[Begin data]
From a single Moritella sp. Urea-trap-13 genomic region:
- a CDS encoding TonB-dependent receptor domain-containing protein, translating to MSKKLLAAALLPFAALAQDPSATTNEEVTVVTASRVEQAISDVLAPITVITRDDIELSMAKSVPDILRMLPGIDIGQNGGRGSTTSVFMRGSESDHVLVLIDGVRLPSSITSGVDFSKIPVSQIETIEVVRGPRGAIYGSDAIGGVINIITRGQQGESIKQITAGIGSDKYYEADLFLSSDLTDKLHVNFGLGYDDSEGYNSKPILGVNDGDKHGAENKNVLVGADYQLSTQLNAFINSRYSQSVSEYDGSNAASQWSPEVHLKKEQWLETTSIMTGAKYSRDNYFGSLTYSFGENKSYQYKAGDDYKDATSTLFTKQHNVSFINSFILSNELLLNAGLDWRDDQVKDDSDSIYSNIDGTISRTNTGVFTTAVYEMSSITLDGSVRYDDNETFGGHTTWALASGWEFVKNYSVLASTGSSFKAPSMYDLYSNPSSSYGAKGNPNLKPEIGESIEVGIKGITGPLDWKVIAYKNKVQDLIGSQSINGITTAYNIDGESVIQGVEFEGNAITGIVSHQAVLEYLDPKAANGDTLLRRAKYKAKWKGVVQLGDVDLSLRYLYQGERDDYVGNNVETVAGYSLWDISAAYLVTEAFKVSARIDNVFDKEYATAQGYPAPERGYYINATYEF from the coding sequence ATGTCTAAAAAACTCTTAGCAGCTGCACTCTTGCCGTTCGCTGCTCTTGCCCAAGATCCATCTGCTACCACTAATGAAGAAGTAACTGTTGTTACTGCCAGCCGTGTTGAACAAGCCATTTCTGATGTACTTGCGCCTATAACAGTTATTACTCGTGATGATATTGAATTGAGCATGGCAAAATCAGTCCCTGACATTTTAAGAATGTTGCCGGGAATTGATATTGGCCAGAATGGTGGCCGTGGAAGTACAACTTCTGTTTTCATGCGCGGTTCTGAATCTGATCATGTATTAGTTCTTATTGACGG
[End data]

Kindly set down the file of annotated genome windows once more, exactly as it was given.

From a single Moritella sp. Urea-trap-13 genomic region:
- a CDS encoding TonB-dependent receptor domain-containing protein, translating to MSKKLLAAALLPFAALAQDPSATTNEEVTVVTASRVEQAISDVLAPITVITRDDIELSMAKSVPDILRMLPGIDIGQNGGRGSTTSVFMRGSESDHVLVLIDGVRLPSSITSGVDFSKIPVSQIETIEVVRGPRGAIYGSDAIGGVINIITRGQQGESIKQITAGIGSDKYYEADLFLSSDLTDKLHVNFGLGYDDSEGYNSKPILGVNDGDKHGAENKNVLVGADYQLSTQLNAFINSRYSQSVSEYDGSNAASQWSPEVHLKKEQWLETTSIMTGAKYSRDNYFGSLTYSFGENKSYQYKAGDDYKDATSTLFTKQHNVSFINSFILSNELLLNAGLDWRDDQVKDDSDSIYSNIDGTISRTNTGVFTTAVYEMSSITLDGSVRYDDNETFGGHTTWALASGWEFVKNYSVLASTGSSFKAPSMYDLYSNPSSSYGAKGNPNLKPEIGESIEVGIKGITGPLDWKVIAYKNKVQDLIGSQSINGITTAYNIDGESVIQGVEFEGNAITGIVSHQAVLEYLDPKAANGDTLLRRAKYKAKWKGVVQLGDVDLSLRYLYQGERDDYVGNNVETVAGYSLWDISAAYLVTEAFKVSARIDNVFDKEYATAQGYPAPERGYYINATYEF from the coding sequence ATGTCTAAAAAACTCTTAGCAGCTGCACTCTTGCCGTTCGCTGCTCTTGCCCAAGATCCATCTGCTACCACTAATGAAGAAGTAACTGTTGTTACTGCCAGCCGTGTTGAACAAGCCATTTCTGATGTACTTGCGCCTATAACAGTTATTACTCGTGATGATATTGAATTGAGCATGGCAAAATCAGTCCCTGACATTTTAAGAATGTTGCCGGGAATTGATATTGGCCAGAATGGTGGCCGTGGAAGTACAACTTCTGTTTTCATGCGCGGTTCTGAATCTGATCATGTATTAGTTCTTATTGACGG